On Monday, Brian Flood of Fox News detailed the list of failed media attempts to smear Kavanaugh since President Trump nominated him to the high court. Flood even highlighted the latest effort: “Kavanaugh’s years working for independent counsel Ken Starr are also under the microscope. In the latest article on that era, the Post ran a piece Monday titled, ‘Brett Kavanaugh memo detailed explicit questions for Clinton.’”

NewsBusters recently compiled a video montage displaying how the press savaged Starr as a “partisan” and “peeping Tom” for his investigation of Clinton. It appears journalists are now  reviving the same tactic to go after Kavanaugh.   

Here is a full transcript of Jackson’s August 21 report for the Today show:

7:11 AM ET

SAVANNAH GUTHRIE: In the meantime, the president’s Supreme Court nominee Brett Kavanaugh is facing questions this morning after a newly-released memo revealed the graphic questions he thought prosecutors should ask then-President Clinton 20 years ago, during the Starr investigation. NBC’s chief White House Correspondent Hallie Jackson is on that story for us. Hallie, good morning.

HALLIE JACKSON: Hey, Savannah, good morning to you. Brett Kavanaugh has not said anything publicly recently about this memo, but he may be asked about it during his meetings on Capitol Hill. In this two-page document, Kavanaugh advocated very strongly for a tough approach to questions to Bill Clinton. And I’m told now that Kavanaugh stands by that overall approach of trying to hold the president accountable.

[ON-SCREEN HEADLINE: Kavanaugh vs. Clinton; SCOTUS Nominee Pushed for Graphic Questions]

The president’s pick to sit on the Supreme Court...

UNIDENTIFIED MAN [REPORTER]: You wanted very graphic questions asked of him, is that appropriate?

JACKSON: ...simply smiling after being asked about a memo, just released, packed with explicit questions for then-President Bill Clinton. At the time, Brett Kavanaugh was an attorney working for Kenneth Starr, investigating Clinton’s affair with Monica Lewinsky. And Kavanaugh wanted the team to take an aggressive approach. In the 1998 memo, he writes, “I am strongly opposed to giving the president any ‘break’ in the questioning unless he either resigns or confesses perjury.” Kavanaugh adding, “The president has disgraced his office, the legal system, and the American people by having sex with a 22-year-old intern and turning her life into a shambles.”

Kavanaugh lays out a list of graphic questions he thinks Clinton should be asked, including, “If Monica Lewinsky says that you inserted a cigar into her [...] while you were in the Oval Office area, would she be lying?” And, “If Monica Lewinsky says that you had phone sex with her on approximately 15 occasions, would she be lying?”

SEN. CHRIS COONS [D-DE]: I’m troubled by some of the things that have been reported about his role in the Starr investigation and the materials that he pressed for inclusion in the final report.

JACKSON: An official close to the nomination process tells NBC News, while Kavanaugh, given years of hindsight, might change some of the words he used in that memo, he stands by the overall approach of holding a president accountable for inappropriate conduct. Quote, “Among all the weighty issues to be discussed at next month’s hearings, we doubt that this is very high on the list.”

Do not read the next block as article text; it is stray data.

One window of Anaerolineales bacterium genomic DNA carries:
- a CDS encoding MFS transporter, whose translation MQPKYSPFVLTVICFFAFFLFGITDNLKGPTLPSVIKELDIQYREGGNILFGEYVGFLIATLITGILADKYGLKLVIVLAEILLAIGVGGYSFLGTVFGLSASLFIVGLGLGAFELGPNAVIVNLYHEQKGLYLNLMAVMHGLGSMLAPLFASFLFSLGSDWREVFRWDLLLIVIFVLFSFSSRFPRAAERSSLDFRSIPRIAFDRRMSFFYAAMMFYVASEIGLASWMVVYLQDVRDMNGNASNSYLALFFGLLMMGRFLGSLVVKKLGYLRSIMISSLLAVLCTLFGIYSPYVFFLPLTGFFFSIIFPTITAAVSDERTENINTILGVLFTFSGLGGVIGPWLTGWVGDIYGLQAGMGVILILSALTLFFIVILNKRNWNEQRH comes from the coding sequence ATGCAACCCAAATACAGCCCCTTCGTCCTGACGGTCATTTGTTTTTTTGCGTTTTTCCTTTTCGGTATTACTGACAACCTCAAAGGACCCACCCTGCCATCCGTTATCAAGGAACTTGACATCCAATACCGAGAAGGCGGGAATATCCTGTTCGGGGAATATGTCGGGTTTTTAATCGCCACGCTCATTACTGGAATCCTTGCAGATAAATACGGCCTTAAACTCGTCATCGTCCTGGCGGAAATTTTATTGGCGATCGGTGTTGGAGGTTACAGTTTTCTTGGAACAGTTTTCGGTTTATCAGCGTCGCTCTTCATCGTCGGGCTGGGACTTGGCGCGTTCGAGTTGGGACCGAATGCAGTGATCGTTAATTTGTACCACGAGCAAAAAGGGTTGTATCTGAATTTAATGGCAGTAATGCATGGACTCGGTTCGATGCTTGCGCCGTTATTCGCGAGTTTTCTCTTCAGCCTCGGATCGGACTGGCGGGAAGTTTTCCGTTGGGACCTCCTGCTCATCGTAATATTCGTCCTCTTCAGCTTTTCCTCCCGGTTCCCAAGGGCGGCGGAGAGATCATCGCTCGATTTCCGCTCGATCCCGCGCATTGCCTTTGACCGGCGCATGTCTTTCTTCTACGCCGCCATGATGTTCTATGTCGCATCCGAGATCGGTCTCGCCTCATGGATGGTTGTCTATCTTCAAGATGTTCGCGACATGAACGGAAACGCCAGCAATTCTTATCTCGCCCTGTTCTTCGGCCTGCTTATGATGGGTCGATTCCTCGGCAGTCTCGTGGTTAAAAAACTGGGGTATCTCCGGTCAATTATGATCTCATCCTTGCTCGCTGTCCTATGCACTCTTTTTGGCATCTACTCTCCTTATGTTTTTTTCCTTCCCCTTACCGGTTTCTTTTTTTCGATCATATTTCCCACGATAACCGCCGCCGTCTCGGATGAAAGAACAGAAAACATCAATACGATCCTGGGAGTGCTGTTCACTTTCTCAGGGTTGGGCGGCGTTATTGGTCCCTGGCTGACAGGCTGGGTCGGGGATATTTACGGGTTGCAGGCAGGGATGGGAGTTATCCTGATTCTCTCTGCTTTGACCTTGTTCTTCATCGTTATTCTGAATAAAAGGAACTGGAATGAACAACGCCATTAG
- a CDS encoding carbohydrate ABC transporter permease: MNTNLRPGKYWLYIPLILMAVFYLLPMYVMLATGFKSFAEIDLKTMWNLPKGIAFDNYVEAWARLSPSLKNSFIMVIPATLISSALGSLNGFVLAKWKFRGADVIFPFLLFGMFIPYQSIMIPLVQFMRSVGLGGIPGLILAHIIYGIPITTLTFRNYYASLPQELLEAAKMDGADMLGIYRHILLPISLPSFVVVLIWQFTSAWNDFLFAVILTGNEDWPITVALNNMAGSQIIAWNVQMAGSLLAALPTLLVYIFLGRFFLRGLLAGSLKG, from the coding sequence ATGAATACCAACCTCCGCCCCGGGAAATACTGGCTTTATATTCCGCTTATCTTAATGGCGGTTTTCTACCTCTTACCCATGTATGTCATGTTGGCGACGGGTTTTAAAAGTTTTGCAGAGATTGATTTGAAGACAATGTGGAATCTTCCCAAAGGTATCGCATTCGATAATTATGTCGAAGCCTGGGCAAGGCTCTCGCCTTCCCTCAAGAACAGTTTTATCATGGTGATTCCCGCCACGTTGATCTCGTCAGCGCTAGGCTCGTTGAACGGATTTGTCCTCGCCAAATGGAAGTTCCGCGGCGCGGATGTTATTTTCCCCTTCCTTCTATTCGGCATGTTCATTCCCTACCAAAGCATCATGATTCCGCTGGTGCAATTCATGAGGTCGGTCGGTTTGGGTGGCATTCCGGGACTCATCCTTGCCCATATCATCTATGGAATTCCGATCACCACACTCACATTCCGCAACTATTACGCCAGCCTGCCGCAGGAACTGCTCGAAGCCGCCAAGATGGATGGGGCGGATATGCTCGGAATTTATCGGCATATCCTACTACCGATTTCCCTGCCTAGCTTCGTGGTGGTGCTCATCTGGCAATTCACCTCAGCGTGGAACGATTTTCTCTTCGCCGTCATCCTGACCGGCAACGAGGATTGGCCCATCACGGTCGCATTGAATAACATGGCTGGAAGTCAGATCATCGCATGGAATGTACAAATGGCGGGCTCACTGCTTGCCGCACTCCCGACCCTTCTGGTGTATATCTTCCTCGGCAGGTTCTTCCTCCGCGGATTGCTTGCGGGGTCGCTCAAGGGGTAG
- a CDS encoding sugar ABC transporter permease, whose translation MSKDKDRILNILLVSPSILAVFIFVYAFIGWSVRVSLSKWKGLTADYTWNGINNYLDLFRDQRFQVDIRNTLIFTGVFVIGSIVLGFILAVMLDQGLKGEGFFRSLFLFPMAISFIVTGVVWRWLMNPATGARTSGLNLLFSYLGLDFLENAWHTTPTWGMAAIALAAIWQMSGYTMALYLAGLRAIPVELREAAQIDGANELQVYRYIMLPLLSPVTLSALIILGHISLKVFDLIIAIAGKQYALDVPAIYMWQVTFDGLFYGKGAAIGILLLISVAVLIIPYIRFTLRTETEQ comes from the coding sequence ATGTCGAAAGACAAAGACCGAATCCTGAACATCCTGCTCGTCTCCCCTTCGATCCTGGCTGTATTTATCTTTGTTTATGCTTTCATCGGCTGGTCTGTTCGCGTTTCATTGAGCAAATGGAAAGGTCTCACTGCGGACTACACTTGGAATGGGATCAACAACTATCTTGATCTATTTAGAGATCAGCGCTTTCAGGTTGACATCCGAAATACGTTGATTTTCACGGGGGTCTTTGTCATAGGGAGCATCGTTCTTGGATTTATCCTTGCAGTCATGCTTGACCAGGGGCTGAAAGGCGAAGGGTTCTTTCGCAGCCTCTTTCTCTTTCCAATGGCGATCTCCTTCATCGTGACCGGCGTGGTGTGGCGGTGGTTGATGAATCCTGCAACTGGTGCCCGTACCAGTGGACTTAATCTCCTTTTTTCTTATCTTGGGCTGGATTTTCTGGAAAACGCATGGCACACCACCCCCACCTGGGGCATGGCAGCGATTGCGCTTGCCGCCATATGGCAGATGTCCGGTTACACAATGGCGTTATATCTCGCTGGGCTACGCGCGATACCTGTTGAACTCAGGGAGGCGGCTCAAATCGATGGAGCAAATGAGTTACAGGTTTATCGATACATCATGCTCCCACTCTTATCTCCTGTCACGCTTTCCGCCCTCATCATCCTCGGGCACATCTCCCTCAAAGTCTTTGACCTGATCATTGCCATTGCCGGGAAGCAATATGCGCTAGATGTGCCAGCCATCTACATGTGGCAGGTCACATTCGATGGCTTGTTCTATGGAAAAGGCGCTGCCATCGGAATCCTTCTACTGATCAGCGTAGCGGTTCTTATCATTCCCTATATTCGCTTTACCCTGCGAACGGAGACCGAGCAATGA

Kavanaugh’s position on investigating sitting presidents seems to have evolved over the years. In 2009, he wrote that lawsuits or investigations “take the president’s focus away from his or her responsibilities to the people.”

BRETT KAVANAUGH [C-SPAN/1999]: Ken Starr is, in fact, a hero.

JACKSON: Kavanaugh has long-time links to Ken Starr, working as the lead author of the controversial Starr Report, looking at Clinton’s scandals. And praising Starr at an appreciation dinner in 1999.  

KAVANAUGH: And maybe I’m an optimist, but one day, I, for myself, hope to be able to call him Mr. Justice Starr.

GUTHRIE: And Hallie, what else can you tell us about Kavanaugh and what we should be watching?

JACKSON: Well, a big day today for him, Savannah, particularly a big morning. He is going to have what may be the most important meeting of this whole confirmation process so far, the one with Senator Susan Collins of Maine. She, of course, is a moderate Republican, considered a pivotal swing vote in his confirmation.

And I’ll tell you, it seems like everybody on both sides of this understands the stakes here. The official familiar with this process says that the entire part of it has been designed partly to appeal to Collins to try to show that Kavanaugh is a qualified judge and not a partisan figure. So we asked Senator Collins about that. She says, well, that is certainly part of what she wants to see, she’s also looking for somebody who respects judicial precedent. Bottom line, a lot of eyes will be watching that face-to-face later on today, Savannah.  

GUTHRIE: It’s a biggie. Hallie, thank you so much.

NB Daily Appointments Judiciary Kavanaugh Nomination Trump Impeachment Conservatives & Republicans Liberals & Democrats Political Scandals Sex Scandals NBC Today Video Savannah Guthrie Hallie Jackson Bill Clinton